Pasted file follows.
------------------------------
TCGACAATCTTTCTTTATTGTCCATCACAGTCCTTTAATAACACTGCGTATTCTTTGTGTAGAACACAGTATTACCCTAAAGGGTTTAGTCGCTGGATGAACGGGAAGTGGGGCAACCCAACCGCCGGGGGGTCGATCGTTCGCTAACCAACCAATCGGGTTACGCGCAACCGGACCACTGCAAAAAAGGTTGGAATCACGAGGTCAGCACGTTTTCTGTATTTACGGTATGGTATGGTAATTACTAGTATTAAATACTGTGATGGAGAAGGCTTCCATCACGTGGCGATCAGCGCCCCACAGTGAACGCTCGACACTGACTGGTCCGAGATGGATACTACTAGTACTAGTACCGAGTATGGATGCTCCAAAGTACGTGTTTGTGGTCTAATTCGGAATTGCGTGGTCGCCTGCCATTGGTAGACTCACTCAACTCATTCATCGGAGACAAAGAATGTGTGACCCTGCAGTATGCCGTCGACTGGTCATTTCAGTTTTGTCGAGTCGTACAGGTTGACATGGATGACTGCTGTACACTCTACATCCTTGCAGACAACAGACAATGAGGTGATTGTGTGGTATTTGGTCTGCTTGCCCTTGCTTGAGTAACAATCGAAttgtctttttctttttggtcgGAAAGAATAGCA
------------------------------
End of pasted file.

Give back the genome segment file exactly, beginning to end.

TCGACAATCTTTCTTTATTGTCCATCACAGTCCTTTAATAACACTGCGTATTCTTTGTGTAGAACACAGTATTACCCTAAAGGGTTTAGTCGCTGGATGAACGGGAAGTGGGGCAACCCAACCGCCGGGGGGTCGATCGTTCGCTAACCAACCAATCGGGTTACGCGCAACCGGACCACTGCAAAAAAGGTTGGAATCACGAGGTCAGCACGTTTTCTGTATTTACGGTATGGTATGGTAATTACTAGTATTAAATACTGTGATGGAGAAGGCTTCCATCACGTGGCGATCAGCGCCCCACAGTGAACGCTCGACACTGACTGGTCCGAGATGGATACTACTAGTACTAGTACCGAGTATGGATGCTCCAAAGTACGTGTTTGTGGTCTAATTCGGAATTGCGTGGTCGCCTGCCATTGGTAGACTCACTCAACTCATTCATCGGAGACAAAGAATGTGTGACCCTGCAGTATGCCGTCGACTGGTCATTTCAGTTTTGTCGAGTCGTACAGGTTGACATGGATGACTGCTGTACACTCTACATCCTTGCAGACAACAGACAATGAGGTGATTGTGTGGTATTTGGTCTGCTTGCCCTTGCTTGAGTAACAATCGAAttgtctttttctttttggtcgGAAAGAATAGCA